The most recent cinematic adaptation of a Stephen King short story was 2004’s “Secret Window,” a moderately satisfying suspense thriller in which Johnny Depp played a reclusive writer who, after secluding himself in a lake house so that he may escape his fractured personal life and concentrate on his latest book, is confronted by a stranger claiming that the writer stole his idea for one his novels, and therefore must own up to his theft — or else pay the ultimate price. In “1408,” the latest King short story to be given the feature-length treatment, John Cusack plays a similarly jaded writer who habitually isolates himself in creepy and distant locales, only this time around, the writer’s past comes back to haunt him in forms far more terrifying than a stranger accusing him of plagiarism.
Cusack plays Mike Enslin, a prickly novelist-turned-travel writer who specializes in books about haunted tourist attractions, namely hotels. (Think of him as the Accidental Tourist for “The Twilight Zone” set.) After receiving an invitation to cover the spooky folklore surrounding the fabled Dolphin Hotel in New York City, Enslin finds himself intrigued by the invitation’s postscript, which cryptically implores him to “not stay in 1408.” Of course, if Enslin didn’t end up staying in Room 1408, the movie would be less about his terrifying encounters and more about the horrors of bad customer service.
Luckily for us — though no so much for our protagonist — the Dolphin’s manager, Gerald Olin (played serviceably by Samuel J. Jackson) reluctantly agrees to let him stay in 1408, but only after Enslin has resorted to pleading and bribing. Once Enslin is inside Room 1408, creepy visions and supernatural phenomena abound, and Room 1408 soon becomes for Enslin what the house in “Poltergeist” was for its terrified residents — a virtual playground for the physical embodiment of every person’s pent-up guilt and fears to run amok, thereby wreaking havoc upon the crumbling psyches of its inhabitants.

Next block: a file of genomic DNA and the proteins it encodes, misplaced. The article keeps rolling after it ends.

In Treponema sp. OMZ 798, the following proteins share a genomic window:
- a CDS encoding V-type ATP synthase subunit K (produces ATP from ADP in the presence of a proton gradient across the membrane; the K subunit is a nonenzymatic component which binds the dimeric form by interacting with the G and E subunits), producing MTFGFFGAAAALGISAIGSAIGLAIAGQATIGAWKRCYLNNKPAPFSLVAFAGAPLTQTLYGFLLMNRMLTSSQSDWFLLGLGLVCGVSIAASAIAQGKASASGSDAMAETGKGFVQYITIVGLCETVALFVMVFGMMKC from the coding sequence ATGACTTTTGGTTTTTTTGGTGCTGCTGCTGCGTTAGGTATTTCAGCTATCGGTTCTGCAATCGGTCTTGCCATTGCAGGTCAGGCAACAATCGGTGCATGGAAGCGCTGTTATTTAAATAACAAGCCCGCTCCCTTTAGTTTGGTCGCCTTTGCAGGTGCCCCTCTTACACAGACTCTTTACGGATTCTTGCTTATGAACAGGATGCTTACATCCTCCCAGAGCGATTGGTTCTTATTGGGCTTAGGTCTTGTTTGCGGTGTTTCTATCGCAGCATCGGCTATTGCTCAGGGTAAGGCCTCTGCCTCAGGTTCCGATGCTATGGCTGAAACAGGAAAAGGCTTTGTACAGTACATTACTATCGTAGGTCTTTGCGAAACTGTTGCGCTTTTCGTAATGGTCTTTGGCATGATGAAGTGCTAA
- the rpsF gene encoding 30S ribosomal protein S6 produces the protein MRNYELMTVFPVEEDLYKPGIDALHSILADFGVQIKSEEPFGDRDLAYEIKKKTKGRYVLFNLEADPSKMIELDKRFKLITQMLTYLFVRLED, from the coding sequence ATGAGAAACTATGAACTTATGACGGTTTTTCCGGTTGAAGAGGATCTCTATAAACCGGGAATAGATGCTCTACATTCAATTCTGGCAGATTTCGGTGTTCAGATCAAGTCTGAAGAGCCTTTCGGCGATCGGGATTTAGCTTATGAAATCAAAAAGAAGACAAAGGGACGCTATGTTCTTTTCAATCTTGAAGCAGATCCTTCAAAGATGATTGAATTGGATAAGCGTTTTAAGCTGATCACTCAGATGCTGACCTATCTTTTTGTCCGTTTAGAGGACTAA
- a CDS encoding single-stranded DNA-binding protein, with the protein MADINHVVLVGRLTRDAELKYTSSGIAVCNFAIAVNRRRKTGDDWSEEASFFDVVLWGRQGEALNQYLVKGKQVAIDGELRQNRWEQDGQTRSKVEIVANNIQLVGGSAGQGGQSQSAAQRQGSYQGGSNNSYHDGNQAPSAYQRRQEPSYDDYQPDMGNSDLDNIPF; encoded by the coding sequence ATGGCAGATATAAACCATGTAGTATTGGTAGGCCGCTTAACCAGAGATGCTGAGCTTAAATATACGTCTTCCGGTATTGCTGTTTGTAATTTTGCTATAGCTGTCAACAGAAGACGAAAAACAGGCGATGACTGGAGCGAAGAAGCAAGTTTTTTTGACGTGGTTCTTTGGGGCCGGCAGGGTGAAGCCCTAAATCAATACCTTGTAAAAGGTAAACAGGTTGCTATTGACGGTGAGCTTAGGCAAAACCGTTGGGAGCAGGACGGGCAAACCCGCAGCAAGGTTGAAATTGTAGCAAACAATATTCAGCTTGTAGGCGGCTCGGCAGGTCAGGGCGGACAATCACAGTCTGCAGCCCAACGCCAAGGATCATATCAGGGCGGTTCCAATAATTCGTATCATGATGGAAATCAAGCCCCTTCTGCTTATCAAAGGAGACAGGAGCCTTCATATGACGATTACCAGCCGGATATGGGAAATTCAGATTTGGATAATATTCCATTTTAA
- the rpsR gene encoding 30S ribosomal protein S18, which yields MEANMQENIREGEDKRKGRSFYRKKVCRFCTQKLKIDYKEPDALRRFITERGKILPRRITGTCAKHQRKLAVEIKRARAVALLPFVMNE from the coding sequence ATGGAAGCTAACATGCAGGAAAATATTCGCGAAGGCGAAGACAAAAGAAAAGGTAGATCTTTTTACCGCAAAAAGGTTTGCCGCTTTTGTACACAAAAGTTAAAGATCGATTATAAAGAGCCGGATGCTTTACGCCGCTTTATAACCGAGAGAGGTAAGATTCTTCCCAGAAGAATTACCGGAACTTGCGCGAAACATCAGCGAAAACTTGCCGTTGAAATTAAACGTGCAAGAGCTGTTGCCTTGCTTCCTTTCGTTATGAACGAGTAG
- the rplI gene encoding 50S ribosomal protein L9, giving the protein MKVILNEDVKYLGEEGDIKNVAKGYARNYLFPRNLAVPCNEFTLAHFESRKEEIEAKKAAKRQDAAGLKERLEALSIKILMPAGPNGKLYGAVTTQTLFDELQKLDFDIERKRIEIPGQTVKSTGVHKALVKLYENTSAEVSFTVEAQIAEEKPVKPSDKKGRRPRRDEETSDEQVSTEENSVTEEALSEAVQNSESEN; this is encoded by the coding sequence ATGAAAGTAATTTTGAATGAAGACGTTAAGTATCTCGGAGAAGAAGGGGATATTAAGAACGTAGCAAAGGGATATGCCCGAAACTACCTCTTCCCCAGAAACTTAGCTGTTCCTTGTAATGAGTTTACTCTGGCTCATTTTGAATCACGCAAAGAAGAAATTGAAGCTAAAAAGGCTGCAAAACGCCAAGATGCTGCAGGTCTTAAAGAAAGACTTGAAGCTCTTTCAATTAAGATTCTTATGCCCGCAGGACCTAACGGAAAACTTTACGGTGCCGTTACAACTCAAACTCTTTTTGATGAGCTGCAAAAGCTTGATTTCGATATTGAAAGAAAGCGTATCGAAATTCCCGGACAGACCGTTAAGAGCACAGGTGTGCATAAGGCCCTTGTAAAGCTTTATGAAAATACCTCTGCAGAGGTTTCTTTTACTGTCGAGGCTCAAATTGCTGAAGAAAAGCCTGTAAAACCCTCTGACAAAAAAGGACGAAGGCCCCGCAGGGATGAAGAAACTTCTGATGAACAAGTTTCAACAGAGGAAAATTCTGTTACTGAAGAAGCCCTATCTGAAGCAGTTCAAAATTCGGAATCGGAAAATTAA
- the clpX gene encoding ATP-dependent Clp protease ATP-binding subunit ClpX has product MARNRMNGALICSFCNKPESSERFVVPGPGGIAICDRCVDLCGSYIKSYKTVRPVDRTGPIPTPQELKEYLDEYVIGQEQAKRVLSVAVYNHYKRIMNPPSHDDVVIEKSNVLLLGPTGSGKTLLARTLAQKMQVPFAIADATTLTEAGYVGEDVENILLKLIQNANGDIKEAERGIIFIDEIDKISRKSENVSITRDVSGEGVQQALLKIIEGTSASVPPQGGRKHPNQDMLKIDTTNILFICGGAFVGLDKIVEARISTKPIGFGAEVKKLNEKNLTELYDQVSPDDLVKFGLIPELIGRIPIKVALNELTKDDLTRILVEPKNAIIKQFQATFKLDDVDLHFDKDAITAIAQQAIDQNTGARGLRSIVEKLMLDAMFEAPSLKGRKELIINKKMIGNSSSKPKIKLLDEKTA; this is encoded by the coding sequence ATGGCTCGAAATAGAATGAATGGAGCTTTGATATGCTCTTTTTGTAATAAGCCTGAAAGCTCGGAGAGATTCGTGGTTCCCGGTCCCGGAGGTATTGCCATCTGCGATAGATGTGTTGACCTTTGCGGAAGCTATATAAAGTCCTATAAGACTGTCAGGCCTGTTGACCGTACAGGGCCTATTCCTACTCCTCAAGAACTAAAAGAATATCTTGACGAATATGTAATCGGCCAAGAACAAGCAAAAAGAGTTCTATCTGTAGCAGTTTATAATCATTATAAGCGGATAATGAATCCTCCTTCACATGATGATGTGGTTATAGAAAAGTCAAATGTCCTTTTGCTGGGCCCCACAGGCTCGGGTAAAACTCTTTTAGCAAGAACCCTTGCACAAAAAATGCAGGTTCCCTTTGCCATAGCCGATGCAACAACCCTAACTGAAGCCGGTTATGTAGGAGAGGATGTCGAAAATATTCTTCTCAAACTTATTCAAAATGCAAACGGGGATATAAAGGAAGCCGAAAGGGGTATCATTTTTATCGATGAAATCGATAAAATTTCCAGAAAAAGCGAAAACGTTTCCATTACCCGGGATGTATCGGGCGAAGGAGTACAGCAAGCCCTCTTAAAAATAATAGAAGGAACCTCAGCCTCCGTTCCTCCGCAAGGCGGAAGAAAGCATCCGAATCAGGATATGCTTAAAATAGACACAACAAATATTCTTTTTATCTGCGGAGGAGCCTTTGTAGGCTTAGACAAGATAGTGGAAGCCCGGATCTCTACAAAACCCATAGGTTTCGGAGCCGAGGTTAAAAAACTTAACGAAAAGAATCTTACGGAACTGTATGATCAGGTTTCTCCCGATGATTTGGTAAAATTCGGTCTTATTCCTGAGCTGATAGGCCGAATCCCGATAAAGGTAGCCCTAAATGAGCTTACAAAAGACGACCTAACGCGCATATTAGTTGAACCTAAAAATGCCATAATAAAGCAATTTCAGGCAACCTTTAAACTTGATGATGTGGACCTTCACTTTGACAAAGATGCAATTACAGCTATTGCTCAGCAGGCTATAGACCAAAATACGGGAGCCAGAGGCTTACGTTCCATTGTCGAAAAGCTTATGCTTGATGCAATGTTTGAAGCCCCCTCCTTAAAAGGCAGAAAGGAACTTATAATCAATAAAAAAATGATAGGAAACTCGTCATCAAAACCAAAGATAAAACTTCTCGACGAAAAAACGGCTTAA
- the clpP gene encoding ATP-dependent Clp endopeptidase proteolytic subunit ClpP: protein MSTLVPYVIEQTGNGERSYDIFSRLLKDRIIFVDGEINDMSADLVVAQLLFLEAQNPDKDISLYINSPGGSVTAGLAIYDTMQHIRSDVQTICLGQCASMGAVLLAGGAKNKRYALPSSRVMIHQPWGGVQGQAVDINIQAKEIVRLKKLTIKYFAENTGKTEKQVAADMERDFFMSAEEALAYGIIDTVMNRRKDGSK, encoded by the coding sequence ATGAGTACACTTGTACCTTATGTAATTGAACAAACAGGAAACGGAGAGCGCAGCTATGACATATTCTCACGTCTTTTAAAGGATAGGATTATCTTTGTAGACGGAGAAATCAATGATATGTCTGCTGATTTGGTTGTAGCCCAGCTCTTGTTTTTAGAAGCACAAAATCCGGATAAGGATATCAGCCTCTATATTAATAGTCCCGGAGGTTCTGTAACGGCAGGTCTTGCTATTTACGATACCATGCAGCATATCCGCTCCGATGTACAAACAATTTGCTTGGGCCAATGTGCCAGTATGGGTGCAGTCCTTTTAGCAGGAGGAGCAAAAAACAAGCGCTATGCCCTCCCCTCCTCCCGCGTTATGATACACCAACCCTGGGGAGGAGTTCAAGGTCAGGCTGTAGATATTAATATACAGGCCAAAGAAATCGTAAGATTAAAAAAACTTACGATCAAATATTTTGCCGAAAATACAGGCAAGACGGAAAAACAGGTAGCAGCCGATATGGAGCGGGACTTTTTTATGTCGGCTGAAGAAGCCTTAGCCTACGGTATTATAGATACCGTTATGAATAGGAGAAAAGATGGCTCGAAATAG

“1408” works best when it operates as a cinematic funhouse of nightmarish visions and, as Enslin describes them, “Kafka-esque” scenarios. Director Mikael Hofstom gets a lot of mileage out of the hotel room’s ability to alter its shape and dimensions, as well as its place in the time-space continuum. (Thank you, Doc Brown.) Cusack gives a much more emotional performance than he is typically allowed to in other movies, going from closed-off cynic to emotionally and psychologically disturbed wreck in a very believable and empathetic fashion. Plus, only an actor like Cusack could deliver the classic line, “Let’s Encyclopedia Brown this bitch” and not sound like he’s trying too hard.
Not unlike “Secret Window” however, “1408” is only somewhat satisfying as a whole. Whereas previous King novels have resulted in true classics like “Carrie,” “Misery,” and “The Shining” (which is somewhat similar story-wise to “1408”) and even his lesser-known novellas have produced memorable films such as “Stand by Me” and “The Shawshank Redemption,” both “Secret Window” and “1408” leave one with the feeling that a good short story inevitably does — it makes you want to read another short story. “1408” delivers plenty of eye candy, just not a lot of, well, meat. (You can thank Dimension Films for the film’s teen-friendly PG-13 rating, by the way.)
Even though the true villain of “1408” is Enslin’s own deep-rooted guilt, the movie doesn’t leave the audience with the same creepy resonance that “The Shining” still does even to this day. Nevertheless, thanks to Cusack’s stellar performance and the film’s unsettling visuals, “1408” delivers enough thrills and chills to make its ninety minutes a nice, albeit brief visit.